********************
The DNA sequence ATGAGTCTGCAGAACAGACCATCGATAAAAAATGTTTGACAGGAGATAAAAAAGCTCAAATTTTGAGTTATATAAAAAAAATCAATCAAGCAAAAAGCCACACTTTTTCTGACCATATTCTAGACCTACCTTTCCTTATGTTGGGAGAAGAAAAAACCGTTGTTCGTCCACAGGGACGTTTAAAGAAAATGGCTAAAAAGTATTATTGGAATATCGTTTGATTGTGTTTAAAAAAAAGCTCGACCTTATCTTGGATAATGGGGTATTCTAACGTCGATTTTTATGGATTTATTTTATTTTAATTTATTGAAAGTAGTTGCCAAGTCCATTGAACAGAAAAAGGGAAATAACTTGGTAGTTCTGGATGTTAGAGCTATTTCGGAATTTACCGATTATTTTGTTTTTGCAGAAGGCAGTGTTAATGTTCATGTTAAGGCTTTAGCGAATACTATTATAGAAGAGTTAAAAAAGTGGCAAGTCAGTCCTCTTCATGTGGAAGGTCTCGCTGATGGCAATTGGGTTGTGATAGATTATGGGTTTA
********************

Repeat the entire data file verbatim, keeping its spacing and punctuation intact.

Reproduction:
The DNA sequence ATGAGTCTGCAGAACAGACCATCGATAAAAAATGTTTGACAGGAGATAAAAAAGCTCAAATTTTGAGTTATATAAAAAAAATCAATCAAGCAAAAAGCCACACTTTTTCTGACCATATTCTAGACCTACCTTTCCTTATGTTGGGAGAAGAAAAAACCGTTGTTCGTCCACAGGGACGTTTAAAGAAAATGGCTAAAAAGTATTATTGGAATATCGTTTGATTGTGTTTAAAAAAAAGCTCGACCTTATCTTGGATAATGGGGTATTCTAACGTCGATTTTTATGGATTTATTTTATTTTAATTTATTGAAAGTAGTTGCCAAGTCCATTGAACAGAAAAAGGGAAATAACTTGGTAGTTCTGGATGTTAGAGCTATTTCGGAATTTACCGATTATTTTGTTTTTGCAGAAGGCAGTGTTAATGTTCATGTTAAGGCTTTAGCGAATACTATTATAGAAGAGTTAAAAAAGTGGCAAGTCAGTCCTCTTCATGTGGAAGGTCTCGCTGATGGCAATTGGGTTGTGATAGATTATGGGTTTA